So I am doing my normal book-reading for an end-of-year assignment, I stumbled upon Greg Vaughn writing about being a father, and how he’s blessed to have grandchildren, as Proverbs 17:6 goes. Then he made this point:

But there’s a second part to Proverbs 17:6: “and parents are the pride of their children.” When I read that verse for the first time, it drove me to my knees. The pride of my children… is me? (p. 54)

Yes! Yes! My parents are my pride! I’m happily yelling to the yellowed pages of Letters From Dad. Then, of course, have I told them that? They tell me they’re proud of me and they love me. Their wedding anniversary was almost three weeks ago, and I had to go back to my text message history to see if I had even said “happy anniversary” amidst all my own 21st birthday preparation. I didn’t. I mean, that’s not the point. My parents are more than happy to celebrate ME and in our family wedding anniversaries were usually for them to celebrate. But still. I read Proverbs 17:6 and I agree. 

Mum and Dad, I’m proud of you. 

I’m on a road trip with friends and we wind up the mountain to the crest of the Kaimais, and every time we pass that spot I think of you, Dad, asking a question to a sparkling-eyed someone. I imagine what it would be like to see two ecstatic people dancing in that spot because that someone said yes.

I walk along a neighborhood stream-side in New Zealand in October, and every time I see the white lilies blooming, I think of you, Mum, and how you had them blooming in your wedding bouquet. I never understood they did until I lived here in a Southern-hemisphere spring.

Someone asks where Onehunga is, and I picture where your first home was and try to imagine David and Daniel as babies and toddlers. I am searching for treasures in an op shop (thrift store) and see a framed sketch of Hong Kong, and imagine you holding baby Jordan with Chinese faces happy crowding around. Then I glance at the TV this morning with the newsflash of a lava flow on a certain island in Hawaii– and I love how you said yes to God and made our home there. 

Dad, I love how you travel the world to teach on DTSes and SOWs and you don’t just want students to know about the stuff your teaching, but you provide the opportunity to experience it (shakamahunda)I also love how you take the time to sit down with them at meal times– and ask them where they’re from, where they’re going on outreach, or what they like doing. I love how you have long-term relationships with people in YWAM Newcastle (and many other bases, but that’s an especial favorite of mine) and you don’t drop them if it gets hard, but say yes to long flights and funny food and shared communal bathrooms– because you value who God is there!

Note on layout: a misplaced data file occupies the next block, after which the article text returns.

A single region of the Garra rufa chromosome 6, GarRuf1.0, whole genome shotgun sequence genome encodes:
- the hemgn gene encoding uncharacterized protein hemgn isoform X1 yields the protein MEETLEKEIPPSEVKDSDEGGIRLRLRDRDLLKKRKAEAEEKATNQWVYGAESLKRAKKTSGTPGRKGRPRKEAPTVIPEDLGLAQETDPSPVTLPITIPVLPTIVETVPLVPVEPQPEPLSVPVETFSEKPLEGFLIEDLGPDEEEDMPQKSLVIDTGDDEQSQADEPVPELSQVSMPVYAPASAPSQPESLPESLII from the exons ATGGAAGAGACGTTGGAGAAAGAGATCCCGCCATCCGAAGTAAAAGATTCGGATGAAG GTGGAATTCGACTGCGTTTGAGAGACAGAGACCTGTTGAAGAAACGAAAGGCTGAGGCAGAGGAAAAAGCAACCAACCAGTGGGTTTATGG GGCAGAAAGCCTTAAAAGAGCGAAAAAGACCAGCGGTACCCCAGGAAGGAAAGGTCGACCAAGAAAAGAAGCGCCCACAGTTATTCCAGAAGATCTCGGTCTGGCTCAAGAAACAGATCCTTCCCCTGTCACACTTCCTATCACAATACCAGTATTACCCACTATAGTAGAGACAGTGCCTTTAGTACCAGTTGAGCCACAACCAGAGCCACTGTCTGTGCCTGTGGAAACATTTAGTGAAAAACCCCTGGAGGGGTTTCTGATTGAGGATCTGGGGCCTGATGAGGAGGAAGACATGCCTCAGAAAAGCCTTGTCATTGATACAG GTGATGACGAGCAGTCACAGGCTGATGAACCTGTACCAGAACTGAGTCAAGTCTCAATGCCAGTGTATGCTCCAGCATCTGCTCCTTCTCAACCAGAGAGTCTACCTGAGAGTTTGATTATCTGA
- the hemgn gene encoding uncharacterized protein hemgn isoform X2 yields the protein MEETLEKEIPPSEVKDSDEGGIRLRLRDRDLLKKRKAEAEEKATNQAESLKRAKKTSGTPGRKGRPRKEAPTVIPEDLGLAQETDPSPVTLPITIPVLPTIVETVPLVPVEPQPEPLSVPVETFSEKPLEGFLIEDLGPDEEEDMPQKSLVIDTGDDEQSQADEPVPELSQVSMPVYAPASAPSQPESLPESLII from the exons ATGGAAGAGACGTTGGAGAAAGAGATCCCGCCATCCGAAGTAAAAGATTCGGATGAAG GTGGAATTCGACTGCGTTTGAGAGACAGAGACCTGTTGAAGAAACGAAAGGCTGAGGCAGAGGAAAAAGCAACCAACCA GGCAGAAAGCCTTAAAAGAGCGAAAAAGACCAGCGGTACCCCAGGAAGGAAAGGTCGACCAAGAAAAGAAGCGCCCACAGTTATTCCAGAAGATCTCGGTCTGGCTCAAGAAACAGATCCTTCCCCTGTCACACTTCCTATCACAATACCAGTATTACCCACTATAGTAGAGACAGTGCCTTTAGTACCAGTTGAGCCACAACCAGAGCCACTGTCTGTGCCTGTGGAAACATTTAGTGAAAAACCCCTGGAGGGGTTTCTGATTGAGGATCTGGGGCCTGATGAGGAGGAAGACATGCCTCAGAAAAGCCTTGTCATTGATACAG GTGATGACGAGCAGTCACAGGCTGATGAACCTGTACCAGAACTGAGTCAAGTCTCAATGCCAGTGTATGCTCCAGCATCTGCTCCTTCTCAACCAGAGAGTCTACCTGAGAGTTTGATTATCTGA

Mum, now that I’ve had three years in training to be a teacher, I’ve had three years to learn how much what you have pioneered and taught at Co-op/ICS/Wai’aha– is what they drum into us as “good teaching practice”. I love how you have endured misunderstanding and confusion from others when you explain what you do, and that you have held on to God’s promises that He loves family in education. It makes me so proud to explain what school I grew up in, and fearless that “entering into God’s presence” is really what education should be all about anyways.

Which comes to the both of you, together. I get the privilege of saying “Kevin and Liz Norris” when people ask me who are your parents? But more than that, I get the honor of late-night Skype calls and early-morning texts from both of you… saying “You’re the best because you’re mine… good on you for going to the dentist… so excited to see you… so proud of you… we love you.” I really like those times (understatement of the century).

And though I’ve have told you– I love the way you love God– I’ll say it again for everyone reading. The boys will agree with me, we love the way you together inspire us to love God. Because everyone needs to understand that none of this is possible without Him. I mean, without Him we could all probably do pretty well at putting up a facade that everything goes great all the time. But it doesn’t. Airplanes don’t make it easier. Nor the fact that we have to have Google Hangouts as our family-reunion venue.

But as I think of our family story, how you said yes to missions (well, really just yes to loving and following Jesus)… I know it’s Him in you, and you in Him, and all of you together, and all of us together… that makes this love on blog-posts and Google Hangouts possible (and don’t forget you guys taught me to read and write!).

So let’s just say,

I’m proud to be called your daughter. Heaps. 

Though I scatter them among the peoples,
    yet in distant lands they will remember me.
They and their children will survive,
    and they will return.

I will strengthen them in the Lord
    and in his name they will live securely,

declares the Lord.

-Zechariah 10:9, 12